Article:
Diners the world over are searching for more extreme restaurant experiences with every passing year, and they are finding them in lavish tasting menus. The best ones go beyond a great dinner; they’re often the highlight of a vacation, and in many cases, they cost as much (or more) than a night in a Five-Star hotel room. Here are 10 tasting menus across the country worthy of bringing out the black card.
The French Laundry, Yountville, California
Diners looking to reserve a seat at Forbes Travel Guide Tastemaker Thomas Keller’s famed Napa restaurant should hurry to do so — rumor has it that the 17-table space, with its signature nine-course tasting menus (one for carnivores, one for vegetarians) will close for renovations as part of its 20th anniversary celebration this summer and open on a pop-up basis in nearby Silverado. Until then, reserve dinner or lunch spots up to one year in advance; by the time your table is ready, the Forbes Travel Guide Five-Star restaurant will likely be reopened and bigger and better than ever. While you wait, dream of divine menu items such as Keller’s signature “Oysters and Pearls” (pearl tapioca sabayon with oysters and white sturgeon caviar) and morel mushroom agnolotti. $295; wine pairings range nightly; a $150 corkage applies to bottles brought in by guests.
Joël Robuchon, Las Vegas
The accolades for Joël Robuchon’s eponymous restaurant at the expansive MGM Grand Resort & Casino just don’t stop — it nabbed the Forbes Travel Guide Five-Star award, and Robuchon was named France’s “Chef of the Century” by Gault Millau. It’s only fitting that his 16-course tasting menu would be equally legendary (think dishes such as truffled langoustine ravioli with grilled spiny lobster in green curry and “chaud-froid” of sea urchin, as well as rib eye with baby chanterelles). In addition to seasonally changing menus, purple banquettes and pictures of famous celebrities throughout, the Las Vegas restaurant provides at least 17 bread options and more than 40 mignardises. $425; wine pairings an additional $295, $595 or $995.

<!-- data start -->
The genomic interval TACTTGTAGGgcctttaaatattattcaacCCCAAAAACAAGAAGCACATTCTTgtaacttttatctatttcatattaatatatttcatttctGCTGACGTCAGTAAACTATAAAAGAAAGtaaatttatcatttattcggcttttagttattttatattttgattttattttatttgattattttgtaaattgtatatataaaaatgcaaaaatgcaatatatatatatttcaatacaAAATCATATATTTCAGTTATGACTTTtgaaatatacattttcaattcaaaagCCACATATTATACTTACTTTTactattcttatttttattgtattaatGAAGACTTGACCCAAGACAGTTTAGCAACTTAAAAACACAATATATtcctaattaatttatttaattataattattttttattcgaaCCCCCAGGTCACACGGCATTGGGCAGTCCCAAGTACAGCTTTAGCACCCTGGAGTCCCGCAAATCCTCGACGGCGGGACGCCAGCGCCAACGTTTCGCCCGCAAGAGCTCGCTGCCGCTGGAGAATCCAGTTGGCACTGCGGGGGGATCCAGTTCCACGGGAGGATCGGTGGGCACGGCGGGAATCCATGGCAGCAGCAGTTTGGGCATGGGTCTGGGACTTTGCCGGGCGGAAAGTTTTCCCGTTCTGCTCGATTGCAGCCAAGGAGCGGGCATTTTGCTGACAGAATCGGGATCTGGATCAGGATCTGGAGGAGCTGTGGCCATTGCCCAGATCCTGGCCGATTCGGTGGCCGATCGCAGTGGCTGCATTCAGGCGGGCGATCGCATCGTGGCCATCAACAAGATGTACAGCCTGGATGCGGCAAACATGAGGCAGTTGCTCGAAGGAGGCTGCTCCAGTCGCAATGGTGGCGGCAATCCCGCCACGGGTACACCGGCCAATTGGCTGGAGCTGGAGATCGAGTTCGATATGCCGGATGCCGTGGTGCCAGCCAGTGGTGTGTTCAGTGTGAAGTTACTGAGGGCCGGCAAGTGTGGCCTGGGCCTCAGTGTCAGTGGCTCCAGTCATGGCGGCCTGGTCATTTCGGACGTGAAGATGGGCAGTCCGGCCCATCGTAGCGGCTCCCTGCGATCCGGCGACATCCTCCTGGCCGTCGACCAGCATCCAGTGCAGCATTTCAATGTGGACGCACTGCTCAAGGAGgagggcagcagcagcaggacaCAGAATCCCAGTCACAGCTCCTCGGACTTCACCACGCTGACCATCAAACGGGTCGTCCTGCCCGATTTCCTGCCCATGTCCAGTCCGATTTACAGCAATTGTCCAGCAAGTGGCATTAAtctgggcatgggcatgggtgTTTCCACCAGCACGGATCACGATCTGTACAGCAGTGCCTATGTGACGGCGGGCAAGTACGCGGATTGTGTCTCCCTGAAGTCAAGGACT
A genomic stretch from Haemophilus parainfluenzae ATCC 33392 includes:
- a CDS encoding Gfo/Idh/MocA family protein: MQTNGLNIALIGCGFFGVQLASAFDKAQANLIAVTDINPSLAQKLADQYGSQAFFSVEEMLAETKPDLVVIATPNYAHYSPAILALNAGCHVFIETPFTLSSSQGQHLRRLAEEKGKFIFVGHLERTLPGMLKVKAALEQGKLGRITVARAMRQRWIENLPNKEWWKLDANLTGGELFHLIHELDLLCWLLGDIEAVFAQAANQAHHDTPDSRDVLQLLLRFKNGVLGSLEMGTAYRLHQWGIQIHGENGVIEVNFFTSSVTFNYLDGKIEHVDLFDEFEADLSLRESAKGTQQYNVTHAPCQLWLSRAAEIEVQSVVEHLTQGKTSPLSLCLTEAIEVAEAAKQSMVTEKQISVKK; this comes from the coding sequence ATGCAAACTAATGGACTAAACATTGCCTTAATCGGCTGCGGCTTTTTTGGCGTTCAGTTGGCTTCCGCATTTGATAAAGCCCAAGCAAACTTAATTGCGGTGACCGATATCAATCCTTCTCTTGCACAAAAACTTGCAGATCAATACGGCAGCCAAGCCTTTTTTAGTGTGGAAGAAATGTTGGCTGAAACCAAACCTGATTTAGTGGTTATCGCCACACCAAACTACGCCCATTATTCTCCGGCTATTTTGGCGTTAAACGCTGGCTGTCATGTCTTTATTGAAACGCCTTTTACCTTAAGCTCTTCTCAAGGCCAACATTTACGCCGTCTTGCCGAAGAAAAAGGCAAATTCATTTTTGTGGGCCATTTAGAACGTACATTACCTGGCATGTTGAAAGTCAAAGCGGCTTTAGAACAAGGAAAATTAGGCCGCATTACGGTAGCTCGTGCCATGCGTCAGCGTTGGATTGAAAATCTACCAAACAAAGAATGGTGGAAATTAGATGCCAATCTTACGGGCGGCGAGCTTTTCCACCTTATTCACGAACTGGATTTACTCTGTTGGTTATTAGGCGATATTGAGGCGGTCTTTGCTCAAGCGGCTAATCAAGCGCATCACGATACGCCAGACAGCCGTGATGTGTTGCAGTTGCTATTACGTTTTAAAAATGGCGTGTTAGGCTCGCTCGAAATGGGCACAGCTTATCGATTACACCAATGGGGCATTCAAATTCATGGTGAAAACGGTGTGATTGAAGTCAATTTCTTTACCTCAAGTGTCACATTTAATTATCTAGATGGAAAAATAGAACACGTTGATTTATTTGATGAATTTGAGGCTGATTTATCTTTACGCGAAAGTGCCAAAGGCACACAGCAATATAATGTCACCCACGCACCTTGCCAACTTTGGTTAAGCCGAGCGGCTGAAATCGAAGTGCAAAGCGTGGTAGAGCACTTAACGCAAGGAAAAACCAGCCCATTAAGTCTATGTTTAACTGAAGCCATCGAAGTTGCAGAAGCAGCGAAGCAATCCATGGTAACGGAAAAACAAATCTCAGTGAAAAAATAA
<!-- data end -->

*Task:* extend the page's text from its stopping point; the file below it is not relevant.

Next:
Addison, San Diego
If you seek extravagance at this elegant Five-Star restaurant overlooking The Grand Del Mar’s Tom Fazio-designed golf course, skip the $175 “carte blanche” menu and go whole hog for Le Menu Gourmand, chef William Bradley’s signature and seasonally changing 10-course special. The tasting menu highlights the freshest ingredients; this spring, green garlic plays a large role in all of Addison’s menus, while past dishes have included coffee-roasted canard with koshihikari rice, candied peanuts and albufera sauce. $235; wine pairings an additional $175.
Daniel, New York City
Sample Five-Star chef Daniel Boulud’s signature seven-course tasting menu at his eponymous Upper East Side dining room. Expect neo-classical design and a well-heeled clientele who entertains clients over dishes such as butter poached jade tiger abalone with barberries, glazed chayote, red lentils and braised greens, and wagyu beef rib eye with young carrot, sautéed chanterelles, fava beans and smoked bone marrow pommes Dauphine at this New York institution. $220; wine pairings an additional $130 or $220.
Restaurant Guy Savoy, Las Vegas